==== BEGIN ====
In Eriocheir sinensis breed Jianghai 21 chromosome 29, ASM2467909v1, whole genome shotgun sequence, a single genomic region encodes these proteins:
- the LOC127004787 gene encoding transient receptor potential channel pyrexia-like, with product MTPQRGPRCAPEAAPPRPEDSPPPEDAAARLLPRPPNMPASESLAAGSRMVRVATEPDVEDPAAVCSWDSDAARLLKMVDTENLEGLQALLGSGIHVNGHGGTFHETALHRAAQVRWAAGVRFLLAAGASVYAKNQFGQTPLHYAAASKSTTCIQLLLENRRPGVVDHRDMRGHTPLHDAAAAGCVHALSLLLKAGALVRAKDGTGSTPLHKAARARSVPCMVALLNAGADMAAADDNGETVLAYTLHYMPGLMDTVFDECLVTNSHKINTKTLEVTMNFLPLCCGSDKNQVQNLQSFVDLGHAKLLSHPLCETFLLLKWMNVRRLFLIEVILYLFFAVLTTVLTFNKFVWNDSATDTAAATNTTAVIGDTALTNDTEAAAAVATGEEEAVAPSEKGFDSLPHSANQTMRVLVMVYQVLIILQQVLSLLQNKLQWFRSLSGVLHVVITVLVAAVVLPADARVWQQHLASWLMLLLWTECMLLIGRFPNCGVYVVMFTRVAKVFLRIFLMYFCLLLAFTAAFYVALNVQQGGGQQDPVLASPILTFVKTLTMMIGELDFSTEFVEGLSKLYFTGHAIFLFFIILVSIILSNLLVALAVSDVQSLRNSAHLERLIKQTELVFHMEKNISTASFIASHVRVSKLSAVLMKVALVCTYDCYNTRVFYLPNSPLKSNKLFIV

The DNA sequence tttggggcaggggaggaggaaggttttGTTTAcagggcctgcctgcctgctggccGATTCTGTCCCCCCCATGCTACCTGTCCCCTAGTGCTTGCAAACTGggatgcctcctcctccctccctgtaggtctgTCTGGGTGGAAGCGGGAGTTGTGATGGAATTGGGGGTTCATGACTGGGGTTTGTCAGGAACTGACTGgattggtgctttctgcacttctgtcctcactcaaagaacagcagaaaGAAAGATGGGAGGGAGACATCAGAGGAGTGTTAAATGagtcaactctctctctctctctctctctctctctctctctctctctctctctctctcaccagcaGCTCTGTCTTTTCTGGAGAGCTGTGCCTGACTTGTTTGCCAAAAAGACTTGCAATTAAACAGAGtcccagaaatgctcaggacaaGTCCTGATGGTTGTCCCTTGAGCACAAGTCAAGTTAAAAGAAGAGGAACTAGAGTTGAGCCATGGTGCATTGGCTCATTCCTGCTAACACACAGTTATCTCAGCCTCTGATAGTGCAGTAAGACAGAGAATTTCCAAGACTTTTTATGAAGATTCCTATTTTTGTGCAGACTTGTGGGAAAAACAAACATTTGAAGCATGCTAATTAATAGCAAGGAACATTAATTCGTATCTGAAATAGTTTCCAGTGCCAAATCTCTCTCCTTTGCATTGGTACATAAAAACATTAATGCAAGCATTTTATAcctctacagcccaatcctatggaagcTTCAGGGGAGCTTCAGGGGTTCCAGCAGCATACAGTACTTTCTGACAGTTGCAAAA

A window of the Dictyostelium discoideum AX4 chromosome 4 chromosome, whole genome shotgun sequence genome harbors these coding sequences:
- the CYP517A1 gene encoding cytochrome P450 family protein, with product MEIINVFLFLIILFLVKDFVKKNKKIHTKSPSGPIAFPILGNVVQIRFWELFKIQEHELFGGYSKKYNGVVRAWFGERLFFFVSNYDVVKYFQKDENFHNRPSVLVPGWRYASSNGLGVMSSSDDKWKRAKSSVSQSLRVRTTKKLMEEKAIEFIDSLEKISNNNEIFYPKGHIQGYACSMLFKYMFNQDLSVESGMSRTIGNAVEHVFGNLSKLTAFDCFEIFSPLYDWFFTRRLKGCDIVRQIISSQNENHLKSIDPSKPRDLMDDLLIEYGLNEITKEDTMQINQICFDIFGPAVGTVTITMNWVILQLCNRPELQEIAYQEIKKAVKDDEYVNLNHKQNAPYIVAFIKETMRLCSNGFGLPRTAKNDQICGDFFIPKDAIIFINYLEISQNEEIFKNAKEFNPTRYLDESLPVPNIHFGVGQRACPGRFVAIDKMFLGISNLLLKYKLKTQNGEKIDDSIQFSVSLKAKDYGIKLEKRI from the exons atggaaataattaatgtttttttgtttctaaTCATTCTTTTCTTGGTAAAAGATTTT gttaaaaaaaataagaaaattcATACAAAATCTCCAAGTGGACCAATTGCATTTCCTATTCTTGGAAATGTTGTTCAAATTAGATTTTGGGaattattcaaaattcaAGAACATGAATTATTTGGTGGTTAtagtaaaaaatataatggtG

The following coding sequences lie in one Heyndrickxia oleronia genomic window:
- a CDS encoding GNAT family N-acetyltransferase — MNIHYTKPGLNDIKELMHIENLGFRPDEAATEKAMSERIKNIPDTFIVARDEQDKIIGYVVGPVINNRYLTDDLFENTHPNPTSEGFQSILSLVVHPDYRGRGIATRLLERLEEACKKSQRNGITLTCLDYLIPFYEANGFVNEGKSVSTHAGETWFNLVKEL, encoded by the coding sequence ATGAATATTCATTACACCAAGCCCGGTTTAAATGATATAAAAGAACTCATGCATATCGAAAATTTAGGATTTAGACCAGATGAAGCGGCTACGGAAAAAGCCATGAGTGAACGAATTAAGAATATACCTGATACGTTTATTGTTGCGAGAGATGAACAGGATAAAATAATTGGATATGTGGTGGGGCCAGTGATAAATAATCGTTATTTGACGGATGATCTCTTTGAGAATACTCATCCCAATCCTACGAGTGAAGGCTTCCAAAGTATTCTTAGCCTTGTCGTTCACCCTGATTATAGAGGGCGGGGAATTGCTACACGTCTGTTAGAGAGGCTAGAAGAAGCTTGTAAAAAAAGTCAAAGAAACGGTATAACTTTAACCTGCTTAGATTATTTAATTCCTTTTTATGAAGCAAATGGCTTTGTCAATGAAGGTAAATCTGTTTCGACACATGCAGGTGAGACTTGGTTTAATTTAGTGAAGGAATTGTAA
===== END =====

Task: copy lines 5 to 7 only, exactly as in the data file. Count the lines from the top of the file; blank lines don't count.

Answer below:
- the CYP517A1 gene encoding cytochrome P450 family protein, with product MEIINVFLFLIILFLVKDFVKKNKKIHTKSPSGPIAFPILGNVVQIRFWELFKIQEHELFGGYSKKYNGVVRAWFGERLFFFVSNYDVVKYFQKDENFHNRPSVLVPGWRYASSNGLGVMSSSDDKWKRAKSSVSQSLRVRTTKKLMEEKAIEFIDSLEKISNNNEIFYPKGHIQGYACSMLFKYMFNQDLSVESGMSRTIGNAVEHVFGNLSKLTAFDCFEIFSPLYDWFFTRRLKGCDIVRQIISSQNENHLKSIDPSKPRDLMDDLLIEYGLNEITKEDTMQINQICFDIFGPAVGTVTITMNWVILQLCNRPELQEIAYQEIKKAVKDDEYVNLNHKQNAPYIVAFIKETMRLCSNGFGLPRTAKNDQICGDFFIPKDAIIFINYLEISQNEEIFKNAKEFNPTRYLDESLPVPNIHFGVGQRACPGRFVAIDKMFLGISNLLLKYKLKTQNGEKIDDSIQFSVSLKAKDYGIKLEKRI from the exons atggaaataattaatgtttttttgtttctaaTCATTCTTTTCTTGGTAAAAGATTTT gttaaaaaaaataagaaaattcATACAAAATCTCCAAGTGGACCAATTGCATTTCCTATTCTTGGAAATGTTGTTCAAATTAGATTTTGGGaattattcaaaattcaAGAACATGAATTATTTGGTGGTTAtagtaaaaaatataatggtG

The following coding sequences lie in one Heyndrickxia oleronia genomic window:
- a CDS encoding GNAT family N-acetyltransferase — MNIHYTKPGLNDIKELMHIENLGFRPDEAATEKAMSERIKNIPDTFIVARDEQDKIIGYVVGPVINNRYLTDDLFENTHPNPTSEGFQSILSLVVHPDYRGRGIATRLLERLEEACKKSQRNGITLTCLDYLIPFYEANGFVNEGKSVSTHAGETWFNLVKEL, encoded by the coding sequence ATGAATATTCATTACACCAAGCCCGGTTTAAATGATATAAAAGAACTCATGCATATCGAAAATTTAGGATTTAGACCAGATGAAGCGGCTACGGAAAAAGCCATGAGTGAACGAATTAAGAATATACCTGATACGTTTATTGTTGCGAGAGATGAACAGGATAAAATAATTGGATATGTGGTGGGGCCAGTGATAAATAATCGTTATTTGACGGATGATCTCTTTGAGAATACTCATCCCAATCCTACGAGTGAAGGCTTCCAAAGTATTCTTAGCCTTGTCGTTCACCCTGATTATAGAGGGCGGGGAATTGCTACACGTCTGTTAGAGAGGCTAGAAGAAGCTTGTAAAAAAAGTCAAAGAAACGGTATAACTTTAACCTGCTTAGATTATTTAATTCCTTTTTATGAAGCAAATGGCTTTGTCAATGAAGGTAAATCTGTTTCGACACATGCAGGTGAGACTTGGTTTAATTTAGTGAAGGAATTGTAA